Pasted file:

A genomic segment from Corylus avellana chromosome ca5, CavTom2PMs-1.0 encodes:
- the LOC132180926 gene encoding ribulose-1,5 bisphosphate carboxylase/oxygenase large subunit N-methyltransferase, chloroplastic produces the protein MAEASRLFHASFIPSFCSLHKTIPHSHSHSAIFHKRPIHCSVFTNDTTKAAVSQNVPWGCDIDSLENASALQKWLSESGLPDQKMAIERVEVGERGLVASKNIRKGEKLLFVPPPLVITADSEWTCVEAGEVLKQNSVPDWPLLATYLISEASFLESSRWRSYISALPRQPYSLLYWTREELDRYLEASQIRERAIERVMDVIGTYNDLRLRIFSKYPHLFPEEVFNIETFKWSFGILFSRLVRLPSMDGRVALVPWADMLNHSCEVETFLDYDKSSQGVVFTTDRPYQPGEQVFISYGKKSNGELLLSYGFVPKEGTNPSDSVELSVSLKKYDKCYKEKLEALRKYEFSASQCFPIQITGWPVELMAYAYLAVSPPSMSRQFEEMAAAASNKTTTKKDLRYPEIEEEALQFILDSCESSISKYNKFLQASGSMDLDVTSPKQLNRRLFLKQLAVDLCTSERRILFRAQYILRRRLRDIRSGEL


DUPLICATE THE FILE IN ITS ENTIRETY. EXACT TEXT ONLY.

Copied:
A genomic segment from Corylus avellana chromosome ca5, CavTom2PMs-1.0 encodes:
- the LOC132180926 gene encoding ribulose-1,5 bisphosphate carboxylase/oxygenase large subunit N-methyltransferase, chloroplastic produces the protein MAEASRLFHASFIPSFCSLHKTIPHSHSHSAIFHKRPIHCSVFTNDTTKAAVSQNVPWGCDIDSLENASALQKWLSESGLPDQKMAIERVEVGERGLVASKNIRKGEKLLFVPPPLVITADSEWTCVEAGEVLKQNSVPDWPLLATYLISEASFLESSRWRSYISALPRQPYSLLYWTREELDRYLEASQIRERAIERVMDVIGTYNDLRLRIFSKYPHLFPEEVFNIETFKWSFGILFSRLVRLPSMDGRVALVPWADMLNHSCEVETFLDYDKSSQGVVFTTDRPYQPGEQVFISYGKKSNGELLLSYGFVPKEGTNPSDSVELSVSLKKYDKCYKEKLEALRKYEFSASQCFPIQITGWPVELMAYAYLAVSPPSMSRQFEEMAAAASNKTTTKKDLRYPEIEEEALQFILDSCESSISKYNKFLQASGSMDLDVTSPKQLNRRLFLKQLAVDLCTSERRILFRAQYILRRRLRDIRSGEL